A bladder infection, also called a urinary tract infection (UTI) or acute cystitis, occurs when bacteria gets into the urinary tract and begins reproducing out of control. Bladder infections are among the most common infectious canine health conditions. The prognosis for dog bladder infections is good with proper antibiotic treatment. Bladder infections in dogs have similar symptoms to those shown by humans.
Dogs suffering from UTIs don't always show symptoms in the early days of the bladder infection. Some dogs never exhibit any symptoms. One of the early signs of a bladder infection is a housebroken dog suddenly urinating in the house or another inappropriate area. Other common symptoms include the dog straining to urinate, dribbling urine and urinating more frequently or in smaller amounts than usual. Often the dog's urine will be bloody, foul-smelling or cloudy. Many dogs will have an unexplained increase in thirst.
Although not common, some dogs with bladder infections exhibit a distinct loss of appetite and a lack of energy. Other uncommon signs of a dog bladder infection include vomiting, fever and constantly licking the genital area. In some cases, an infected dog reacts when the owner pets his belly because the lower stomach area is tender and sore. Although most dog bladder infections are not medical emergencies, the owner should schedule an appointment with a vet as soon as possible. Early treatment can help relieve some of the dog's pain and discomfort.
Diagnosing a dog bladder infection is a fairly simple process for a veterinarian. The vet checks the dog's bladder for any abnormal tenderness or unusual firmness. Vets also collect a urine sample to test for bacteria, blood, pH levels, white blood cells and other abnormalities. If a dog has suffered with numerous bladder infections, the vet might request an ultrasound or X-rays to check for bladder stones or other medical conditions that encourage the growth of bacteria.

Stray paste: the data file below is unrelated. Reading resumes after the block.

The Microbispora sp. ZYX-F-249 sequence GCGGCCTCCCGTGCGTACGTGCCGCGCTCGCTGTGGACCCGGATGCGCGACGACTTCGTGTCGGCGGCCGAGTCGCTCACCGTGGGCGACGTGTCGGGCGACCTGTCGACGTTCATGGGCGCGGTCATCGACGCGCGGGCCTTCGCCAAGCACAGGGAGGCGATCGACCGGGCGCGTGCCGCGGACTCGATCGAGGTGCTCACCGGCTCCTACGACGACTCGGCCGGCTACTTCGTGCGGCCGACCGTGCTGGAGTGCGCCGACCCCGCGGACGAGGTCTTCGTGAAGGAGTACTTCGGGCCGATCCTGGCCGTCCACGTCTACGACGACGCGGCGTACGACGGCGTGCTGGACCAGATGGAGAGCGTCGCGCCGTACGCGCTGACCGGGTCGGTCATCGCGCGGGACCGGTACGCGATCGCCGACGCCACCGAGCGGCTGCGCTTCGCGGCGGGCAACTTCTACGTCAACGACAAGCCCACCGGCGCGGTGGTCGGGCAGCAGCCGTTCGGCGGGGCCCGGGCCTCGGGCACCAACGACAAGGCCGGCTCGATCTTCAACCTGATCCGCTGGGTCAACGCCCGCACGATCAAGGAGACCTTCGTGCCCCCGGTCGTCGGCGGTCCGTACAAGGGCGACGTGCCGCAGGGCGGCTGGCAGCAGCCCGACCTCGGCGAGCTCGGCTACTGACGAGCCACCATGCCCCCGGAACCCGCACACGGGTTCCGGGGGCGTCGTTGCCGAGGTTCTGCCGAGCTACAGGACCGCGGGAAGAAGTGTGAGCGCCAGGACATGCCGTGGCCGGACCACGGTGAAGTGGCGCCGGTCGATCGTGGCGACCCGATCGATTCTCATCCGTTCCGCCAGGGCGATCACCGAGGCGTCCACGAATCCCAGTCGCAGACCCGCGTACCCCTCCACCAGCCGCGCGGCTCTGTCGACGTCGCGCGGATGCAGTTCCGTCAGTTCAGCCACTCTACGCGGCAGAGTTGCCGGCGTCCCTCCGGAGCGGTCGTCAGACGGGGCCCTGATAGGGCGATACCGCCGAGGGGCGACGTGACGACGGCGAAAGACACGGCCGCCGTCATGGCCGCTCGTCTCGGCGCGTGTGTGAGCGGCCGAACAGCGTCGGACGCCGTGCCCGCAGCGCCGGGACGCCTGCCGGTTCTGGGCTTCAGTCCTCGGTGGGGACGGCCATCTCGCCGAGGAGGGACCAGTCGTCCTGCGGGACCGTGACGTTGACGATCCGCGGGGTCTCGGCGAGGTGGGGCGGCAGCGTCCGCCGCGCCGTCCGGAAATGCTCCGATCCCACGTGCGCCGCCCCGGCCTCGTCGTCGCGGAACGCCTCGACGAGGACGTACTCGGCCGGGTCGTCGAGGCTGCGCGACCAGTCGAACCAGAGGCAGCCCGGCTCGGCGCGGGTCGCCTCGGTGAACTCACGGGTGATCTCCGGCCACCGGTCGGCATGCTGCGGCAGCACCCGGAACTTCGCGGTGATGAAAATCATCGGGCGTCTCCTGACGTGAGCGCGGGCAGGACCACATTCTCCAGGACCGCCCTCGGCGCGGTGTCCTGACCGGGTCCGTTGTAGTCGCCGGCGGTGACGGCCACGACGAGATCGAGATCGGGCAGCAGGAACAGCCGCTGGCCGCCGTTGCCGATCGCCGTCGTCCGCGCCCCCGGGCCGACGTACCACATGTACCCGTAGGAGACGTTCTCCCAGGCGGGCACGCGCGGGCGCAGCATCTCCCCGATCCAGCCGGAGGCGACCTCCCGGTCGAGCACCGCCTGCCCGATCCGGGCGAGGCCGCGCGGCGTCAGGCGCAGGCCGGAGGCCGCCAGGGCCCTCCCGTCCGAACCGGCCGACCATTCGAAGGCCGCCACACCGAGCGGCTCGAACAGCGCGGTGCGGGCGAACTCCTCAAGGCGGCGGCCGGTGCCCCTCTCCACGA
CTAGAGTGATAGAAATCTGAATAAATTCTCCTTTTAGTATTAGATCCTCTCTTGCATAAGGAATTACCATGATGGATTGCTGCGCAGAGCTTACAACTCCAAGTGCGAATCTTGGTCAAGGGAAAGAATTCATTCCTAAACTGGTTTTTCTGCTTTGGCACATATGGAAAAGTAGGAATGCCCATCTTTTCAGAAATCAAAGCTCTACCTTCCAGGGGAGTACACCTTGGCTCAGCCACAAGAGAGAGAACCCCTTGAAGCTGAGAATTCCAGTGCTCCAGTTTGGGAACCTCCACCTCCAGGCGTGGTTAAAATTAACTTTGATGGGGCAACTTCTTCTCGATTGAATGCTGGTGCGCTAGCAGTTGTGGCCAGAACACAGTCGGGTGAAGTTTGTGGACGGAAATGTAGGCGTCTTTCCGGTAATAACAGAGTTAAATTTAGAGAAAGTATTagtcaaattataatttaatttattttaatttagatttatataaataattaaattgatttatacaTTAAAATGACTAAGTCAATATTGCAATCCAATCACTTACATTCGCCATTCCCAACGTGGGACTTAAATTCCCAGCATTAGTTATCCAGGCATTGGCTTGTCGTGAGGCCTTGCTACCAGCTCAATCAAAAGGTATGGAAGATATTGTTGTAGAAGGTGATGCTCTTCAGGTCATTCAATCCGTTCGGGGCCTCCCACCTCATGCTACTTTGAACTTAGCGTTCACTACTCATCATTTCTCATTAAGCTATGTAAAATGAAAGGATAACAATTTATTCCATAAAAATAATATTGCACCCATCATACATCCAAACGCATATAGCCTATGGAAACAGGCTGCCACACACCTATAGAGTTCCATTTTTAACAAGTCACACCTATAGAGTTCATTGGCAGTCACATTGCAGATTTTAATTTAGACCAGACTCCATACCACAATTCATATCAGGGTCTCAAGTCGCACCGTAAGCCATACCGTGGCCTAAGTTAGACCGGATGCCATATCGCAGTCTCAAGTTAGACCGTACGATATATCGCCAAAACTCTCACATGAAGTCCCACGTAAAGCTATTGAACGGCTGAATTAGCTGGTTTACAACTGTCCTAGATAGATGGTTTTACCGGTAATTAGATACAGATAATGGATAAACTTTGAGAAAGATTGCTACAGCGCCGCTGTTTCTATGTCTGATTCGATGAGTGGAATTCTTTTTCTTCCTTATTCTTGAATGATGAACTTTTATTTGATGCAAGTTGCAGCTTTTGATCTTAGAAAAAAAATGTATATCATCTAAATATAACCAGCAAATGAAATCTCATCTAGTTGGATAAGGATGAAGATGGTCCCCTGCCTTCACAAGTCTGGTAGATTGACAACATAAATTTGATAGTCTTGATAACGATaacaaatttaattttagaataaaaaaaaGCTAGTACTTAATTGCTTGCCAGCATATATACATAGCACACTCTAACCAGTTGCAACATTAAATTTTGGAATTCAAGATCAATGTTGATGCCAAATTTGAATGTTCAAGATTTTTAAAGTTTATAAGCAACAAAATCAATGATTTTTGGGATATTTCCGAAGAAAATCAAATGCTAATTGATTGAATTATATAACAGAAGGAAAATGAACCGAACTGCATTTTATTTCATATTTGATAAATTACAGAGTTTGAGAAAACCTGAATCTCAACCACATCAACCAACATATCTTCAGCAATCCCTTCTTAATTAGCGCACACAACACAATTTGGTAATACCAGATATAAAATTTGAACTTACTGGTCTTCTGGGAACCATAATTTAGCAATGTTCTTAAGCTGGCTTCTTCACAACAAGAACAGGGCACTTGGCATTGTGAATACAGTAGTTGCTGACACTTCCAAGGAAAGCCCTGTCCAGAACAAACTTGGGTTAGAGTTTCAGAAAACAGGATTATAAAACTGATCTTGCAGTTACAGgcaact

First-time, uncomplicated dog bladder infections are typically treated with a course of antibiotics. Most antibiotic treatments last from 10 to 14 days, although more severe cases might require low doses of medication for about six months. Antibiotics should be given to the dog at bedtime so the medication stays in the body longer and has more time to fight the infection. The infected dog should also be given access to plenty of fresh, clean water to help flush the bacteria out of the bladder.
The long-range consequences of an untreated dog bladder infection might include kidney failure or septicaemia, which occurs when the bacteria gets into the bloodstream and infects other organs. Septicaemia that infect the intervertebral disk can cause discospondylitis, while bacterial endocarditis is caused by septicaemia which infect the lining of the heart and the heart valves. Male dogs commonly suffer from bladder infections that spread to their prostate glands where it can cause abscesses to form.
Female dogs typically accumulate bacteria in their vaginal area, while males commonly have bacterial growth in their prostate. The bacteria then moves into the urethra and is transferred into the dog's urinary tract. Bladder infections are more often seen in female dogs than males because they have a shorter urethra that allows the bacteria to accumulate and spread more quickly. Dog owners can help to prevent canine bladder infections by giving dogs plenty of clean water, allowing them to urinate regularly and bathing them on a regular basis.